What Causes Common Finger Warts?

Warts can show up almost anywhere on the human body, but they tend to affect certain areas. For example, plantar warts grow on the soles of the feet, while genital warts crop up in the pubic region. Finger warts are a common variety with the same underlying cause as their counterparts.


Common finger warts are caused by the human papillomavirus (HPV), according to the Mayo Clinic. The virus enters the body and triggers cells to grow rapidly on the skin's outer layer. This can happen on the finger, resulting in a visible growth known as a wart. It usually develops within two to six months of being infected by the virus.

Finger warts are contagious because the virus can be spread by direct contact with an affected person. Scratching or picking at a wart to the point where it becomes irritated or bleeds makes it more likely to spread on your own body and to be passed on to others. You can also spread it by biting your fingernails if it is in the nail area. The staff of the Mayo Clinic warns it can also be passed along by sharing personal items, such as towels, with someone who has finger warts.


A common finger wart can be recognized by its location and appearance. The Healthy Skin Guide website notes these warts usually grow near the fingernails. Nearby areas such as the back of the hand may also be affected. A common finger wart is firm and rough to the touch. It may be round or somewhat irregular in shape. Its color can range from yellow to brown to gray or black.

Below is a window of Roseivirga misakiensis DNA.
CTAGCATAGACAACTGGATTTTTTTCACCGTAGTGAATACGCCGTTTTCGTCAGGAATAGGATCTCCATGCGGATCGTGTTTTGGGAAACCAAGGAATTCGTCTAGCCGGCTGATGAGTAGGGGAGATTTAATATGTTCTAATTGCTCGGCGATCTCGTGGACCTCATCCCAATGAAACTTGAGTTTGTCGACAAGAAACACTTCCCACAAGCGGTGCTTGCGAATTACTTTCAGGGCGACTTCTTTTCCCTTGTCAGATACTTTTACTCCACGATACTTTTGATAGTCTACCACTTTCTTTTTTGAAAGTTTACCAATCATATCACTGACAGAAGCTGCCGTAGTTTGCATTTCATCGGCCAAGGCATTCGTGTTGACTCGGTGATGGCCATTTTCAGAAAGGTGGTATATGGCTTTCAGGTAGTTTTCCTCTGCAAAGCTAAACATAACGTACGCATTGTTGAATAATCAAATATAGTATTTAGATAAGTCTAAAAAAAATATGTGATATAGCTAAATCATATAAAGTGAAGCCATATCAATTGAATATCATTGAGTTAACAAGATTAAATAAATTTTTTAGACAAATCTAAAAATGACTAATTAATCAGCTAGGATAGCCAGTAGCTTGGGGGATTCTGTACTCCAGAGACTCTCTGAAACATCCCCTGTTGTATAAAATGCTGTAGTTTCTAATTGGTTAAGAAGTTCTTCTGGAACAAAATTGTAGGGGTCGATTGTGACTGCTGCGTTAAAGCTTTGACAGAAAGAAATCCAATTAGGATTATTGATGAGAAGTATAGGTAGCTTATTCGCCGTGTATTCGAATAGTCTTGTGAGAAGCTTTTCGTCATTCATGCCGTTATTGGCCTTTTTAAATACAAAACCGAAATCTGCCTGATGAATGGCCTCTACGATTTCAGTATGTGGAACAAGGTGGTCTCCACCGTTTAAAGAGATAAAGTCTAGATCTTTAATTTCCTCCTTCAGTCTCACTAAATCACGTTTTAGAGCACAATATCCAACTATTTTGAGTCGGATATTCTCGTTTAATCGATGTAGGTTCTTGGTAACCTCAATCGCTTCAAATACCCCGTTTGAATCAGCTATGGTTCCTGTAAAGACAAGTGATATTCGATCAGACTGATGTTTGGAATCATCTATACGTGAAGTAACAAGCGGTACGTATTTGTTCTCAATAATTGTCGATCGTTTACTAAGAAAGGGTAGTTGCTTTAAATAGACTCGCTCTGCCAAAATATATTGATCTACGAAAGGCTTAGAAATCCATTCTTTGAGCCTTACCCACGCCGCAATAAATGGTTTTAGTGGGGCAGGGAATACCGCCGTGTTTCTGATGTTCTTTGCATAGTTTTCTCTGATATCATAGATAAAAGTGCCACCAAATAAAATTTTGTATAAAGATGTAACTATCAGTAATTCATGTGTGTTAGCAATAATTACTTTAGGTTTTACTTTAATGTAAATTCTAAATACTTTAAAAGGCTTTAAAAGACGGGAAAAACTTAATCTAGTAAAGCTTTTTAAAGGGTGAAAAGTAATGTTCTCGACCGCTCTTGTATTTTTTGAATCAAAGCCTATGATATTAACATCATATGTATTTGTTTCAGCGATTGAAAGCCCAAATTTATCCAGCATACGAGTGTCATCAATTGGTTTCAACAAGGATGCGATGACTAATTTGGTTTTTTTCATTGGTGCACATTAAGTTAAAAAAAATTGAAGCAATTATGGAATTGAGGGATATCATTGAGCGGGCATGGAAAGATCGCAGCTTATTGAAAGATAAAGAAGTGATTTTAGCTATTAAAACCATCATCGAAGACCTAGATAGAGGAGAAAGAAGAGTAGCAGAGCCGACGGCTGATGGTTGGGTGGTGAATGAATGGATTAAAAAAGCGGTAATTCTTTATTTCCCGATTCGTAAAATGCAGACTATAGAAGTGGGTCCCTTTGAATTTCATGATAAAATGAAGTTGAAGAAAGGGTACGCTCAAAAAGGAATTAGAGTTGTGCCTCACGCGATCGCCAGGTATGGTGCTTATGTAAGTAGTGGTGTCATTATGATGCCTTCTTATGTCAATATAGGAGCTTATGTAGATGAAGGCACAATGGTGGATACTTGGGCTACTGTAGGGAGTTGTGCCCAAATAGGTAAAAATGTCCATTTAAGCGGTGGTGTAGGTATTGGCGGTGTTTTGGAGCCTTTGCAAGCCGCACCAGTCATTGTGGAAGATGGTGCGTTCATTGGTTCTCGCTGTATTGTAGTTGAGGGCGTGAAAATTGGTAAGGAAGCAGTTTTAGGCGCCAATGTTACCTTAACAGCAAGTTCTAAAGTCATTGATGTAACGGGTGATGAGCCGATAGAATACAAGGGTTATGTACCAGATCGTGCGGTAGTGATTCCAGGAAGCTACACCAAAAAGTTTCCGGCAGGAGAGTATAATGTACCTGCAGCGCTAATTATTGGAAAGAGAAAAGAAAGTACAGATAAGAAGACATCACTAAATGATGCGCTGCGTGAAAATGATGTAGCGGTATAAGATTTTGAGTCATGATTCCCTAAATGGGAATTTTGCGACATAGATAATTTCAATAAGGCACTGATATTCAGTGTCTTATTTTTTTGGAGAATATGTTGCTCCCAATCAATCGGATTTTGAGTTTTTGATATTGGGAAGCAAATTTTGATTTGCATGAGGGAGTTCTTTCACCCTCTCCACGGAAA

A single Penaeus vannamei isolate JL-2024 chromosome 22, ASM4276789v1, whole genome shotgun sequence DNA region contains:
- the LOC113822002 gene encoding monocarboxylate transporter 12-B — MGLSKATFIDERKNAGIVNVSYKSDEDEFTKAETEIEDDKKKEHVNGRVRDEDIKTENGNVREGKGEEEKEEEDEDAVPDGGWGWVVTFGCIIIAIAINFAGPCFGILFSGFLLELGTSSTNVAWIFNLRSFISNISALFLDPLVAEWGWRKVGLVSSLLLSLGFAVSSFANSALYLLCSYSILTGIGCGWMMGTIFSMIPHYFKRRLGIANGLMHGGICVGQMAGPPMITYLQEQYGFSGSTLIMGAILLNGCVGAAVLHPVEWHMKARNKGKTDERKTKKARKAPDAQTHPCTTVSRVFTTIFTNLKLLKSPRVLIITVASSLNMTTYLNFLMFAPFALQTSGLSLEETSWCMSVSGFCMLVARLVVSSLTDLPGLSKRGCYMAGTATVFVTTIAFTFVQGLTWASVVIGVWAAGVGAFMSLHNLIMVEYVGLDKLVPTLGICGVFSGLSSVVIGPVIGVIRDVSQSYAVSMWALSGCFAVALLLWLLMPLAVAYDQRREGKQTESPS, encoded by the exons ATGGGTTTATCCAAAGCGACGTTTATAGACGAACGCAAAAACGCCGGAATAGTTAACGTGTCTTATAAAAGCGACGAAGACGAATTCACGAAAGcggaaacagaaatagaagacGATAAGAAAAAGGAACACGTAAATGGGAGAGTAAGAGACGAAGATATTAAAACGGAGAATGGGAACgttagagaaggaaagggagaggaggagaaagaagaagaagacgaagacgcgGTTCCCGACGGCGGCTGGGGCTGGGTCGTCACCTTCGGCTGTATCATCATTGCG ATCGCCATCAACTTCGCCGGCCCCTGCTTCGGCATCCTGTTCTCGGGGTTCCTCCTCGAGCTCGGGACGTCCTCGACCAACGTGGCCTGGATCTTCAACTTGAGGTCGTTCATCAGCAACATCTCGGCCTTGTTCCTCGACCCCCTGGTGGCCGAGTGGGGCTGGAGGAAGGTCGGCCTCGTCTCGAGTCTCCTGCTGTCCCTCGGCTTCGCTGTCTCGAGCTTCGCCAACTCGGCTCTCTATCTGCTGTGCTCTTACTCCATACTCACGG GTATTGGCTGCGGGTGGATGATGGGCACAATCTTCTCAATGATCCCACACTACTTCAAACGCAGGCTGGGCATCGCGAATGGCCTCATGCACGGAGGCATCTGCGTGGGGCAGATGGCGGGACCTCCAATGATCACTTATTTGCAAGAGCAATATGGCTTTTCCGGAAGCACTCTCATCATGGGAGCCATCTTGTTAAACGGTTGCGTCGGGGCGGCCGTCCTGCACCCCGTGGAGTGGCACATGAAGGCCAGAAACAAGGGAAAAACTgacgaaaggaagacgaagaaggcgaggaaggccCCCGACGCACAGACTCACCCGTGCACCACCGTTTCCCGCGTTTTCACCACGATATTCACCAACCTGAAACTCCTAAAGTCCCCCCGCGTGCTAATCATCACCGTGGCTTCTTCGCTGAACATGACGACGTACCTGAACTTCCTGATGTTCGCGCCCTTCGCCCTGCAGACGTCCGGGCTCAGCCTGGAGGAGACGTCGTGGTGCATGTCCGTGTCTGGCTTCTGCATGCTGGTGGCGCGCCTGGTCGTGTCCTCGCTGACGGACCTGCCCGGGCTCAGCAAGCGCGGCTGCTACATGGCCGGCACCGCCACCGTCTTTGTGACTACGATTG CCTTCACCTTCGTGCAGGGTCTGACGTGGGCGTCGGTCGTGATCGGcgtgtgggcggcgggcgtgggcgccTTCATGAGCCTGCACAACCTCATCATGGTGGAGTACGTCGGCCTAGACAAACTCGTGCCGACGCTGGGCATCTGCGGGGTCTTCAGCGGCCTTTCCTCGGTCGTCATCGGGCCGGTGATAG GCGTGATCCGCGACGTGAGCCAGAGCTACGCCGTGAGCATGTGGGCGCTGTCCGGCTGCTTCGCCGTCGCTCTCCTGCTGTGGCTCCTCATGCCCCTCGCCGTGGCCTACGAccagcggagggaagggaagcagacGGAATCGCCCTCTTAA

Finger warts are painless and will not cause any medical problems. They can cause distress in the affected person because they are very visible. The growths themselves are ugly, and other people may shy away from contact because they can be spread through touch. Finger warts go away on their own after a few months, but many people choose treatment to get rid of them more quickly because of the annoyance and embarrassment.


Treatment for finger warts does not directly attack the HPV. Instead it concentrates on removing the skin growth by freezing it or dissolving it with salicylic acid. Both of these remedies are available over the counter. Acid usually takes a few weeks to completely destroy the wart. Freezing works more quickly, often removing it within one or two applications.


Treatments for common finger warts do not directly attack the underlying HPV. This means you are at risk for more warts once you have conquered the original outbreak. Some people are prone to frequent growths, while others get a finger wart once and never have one again because the virus may remain dormant. You can use the same treatment if you find new warts on your fingers.